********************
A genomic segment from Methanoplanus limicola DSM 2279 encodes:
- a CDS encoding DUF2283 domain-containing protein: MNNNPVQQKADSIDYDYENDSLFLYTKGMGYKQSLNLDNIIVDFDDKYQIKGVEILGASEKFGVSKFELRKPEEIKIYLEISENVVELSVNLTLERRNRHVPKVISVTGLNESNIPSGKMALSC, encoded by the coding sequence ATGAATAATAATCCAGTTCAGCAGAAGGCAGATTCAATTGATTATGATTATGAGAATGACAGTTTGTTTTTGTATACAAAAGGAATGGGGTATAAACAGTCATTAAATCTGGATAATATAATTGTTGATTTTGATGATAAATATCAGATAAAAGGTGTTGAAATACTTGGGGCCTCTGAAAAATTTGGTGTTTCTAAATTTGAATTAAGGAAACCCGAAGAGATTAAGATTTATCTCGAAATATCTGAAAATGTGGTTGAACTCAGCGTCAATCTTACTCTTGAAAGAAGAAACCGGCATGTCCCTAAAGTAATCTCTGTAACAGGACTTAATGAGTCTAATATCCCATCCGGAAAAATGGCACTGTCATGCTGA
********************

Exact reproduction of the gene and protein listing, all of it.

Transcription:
A genomic segment from Methanoplanus limicola DSM 2279 encodes:
- a CDS encoding DUF2283 domain-containing protein: MNNNPVQQKADSIDYDYENDSLFLYTKGMGYKQSLNLDNIIVDFDDKYQIKGVEILGASEKFGVSKFELRKPEEIKIYLEISENVVELSVNLTLERRNRHVPKVISVTGLNESNIPSGKMALSC, encoded by the coding sequence ATGAATAATAATCCAGTTCAGCAGAAGGCAGATTCAATTGATTATGATTATGAGAATGACAGTTTGTTTTTGTATACAAAAGGAATGGGGTATAAACAGTCATTAAATCTGGATAATATAATTGTTGATTTTGATGATAAATATCAGATAAAAGGTGTTGAAATACTTGGGGCCTCTGAAAAATTTGGTGTTTCTAAATTTGAATTAAGGAAACCCGAAGAGATTAAGATTTATCTCGAAATATCTGAAAATGTGGTTGAACTCAGCGTCAATCTTACTCTTGAAAGAAGAAACCGGCATGTCCCTAAAGTAATCTCTGTAACAGGACTTAATGAGTCTAATATCCCATCCGGAAAAATGGCACTGTCATGCTGA